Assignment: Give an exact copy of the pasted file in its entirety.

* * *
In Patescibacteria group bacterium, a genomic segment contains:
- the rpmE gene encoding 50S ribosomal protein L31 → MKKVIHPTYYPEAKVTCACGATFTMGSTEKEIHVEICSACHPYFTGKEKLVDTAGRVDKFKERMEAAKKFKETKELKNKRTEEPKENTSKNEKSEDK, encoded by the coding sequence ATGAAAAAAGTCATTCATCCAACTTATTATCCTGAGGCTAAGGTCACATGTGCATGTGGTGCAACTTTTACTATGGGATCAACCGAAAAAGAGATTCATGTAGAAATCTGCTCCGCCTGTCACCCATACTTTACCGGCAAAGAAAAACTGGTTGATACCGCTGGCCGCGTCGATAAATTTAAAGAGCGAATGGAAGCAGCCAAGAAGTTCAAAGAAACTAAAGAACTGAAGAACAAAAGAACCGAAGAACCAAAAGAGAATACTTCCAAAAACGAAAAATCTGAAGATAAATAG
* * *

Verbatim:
In Patescibacteria group bacterium, a genomic segment contains:
- the rpmE gene encoding 50S ribosomal protein L31 → MKKVIHPTYYPEAKVTCACGATFTMGSTEKEIHVEICSACHPYFTGKEKLVDTAGRVDKFKERMEAAKKFKETKELKNKRTEEPKENTSKNEKSEDK, encoded by the coding sequence ATGAAAAAAGTCATTCATCCAACTTATTATCCTGAGGCTAAGGTCACATGTGCATGTGGTGCAACTTTTACTATGGGATCAACCGAAAAAGAGATTCATGTAGAAATCTGCTCCGCCTGTCACCCATACTTTACCGGCAAAGAAAAACTGGTTGATACCGCTGGCCGCGTCGATAAATTTAAAGAGCGAATGGAAGCAGCCAAGAAGTTCAAAGAAACTAAAGAACTGAAGAACAAAAGAACCGAAGAACCAAAAGAGAATACTTCCAAAAACGAAAAATCTGAAGATAAATAG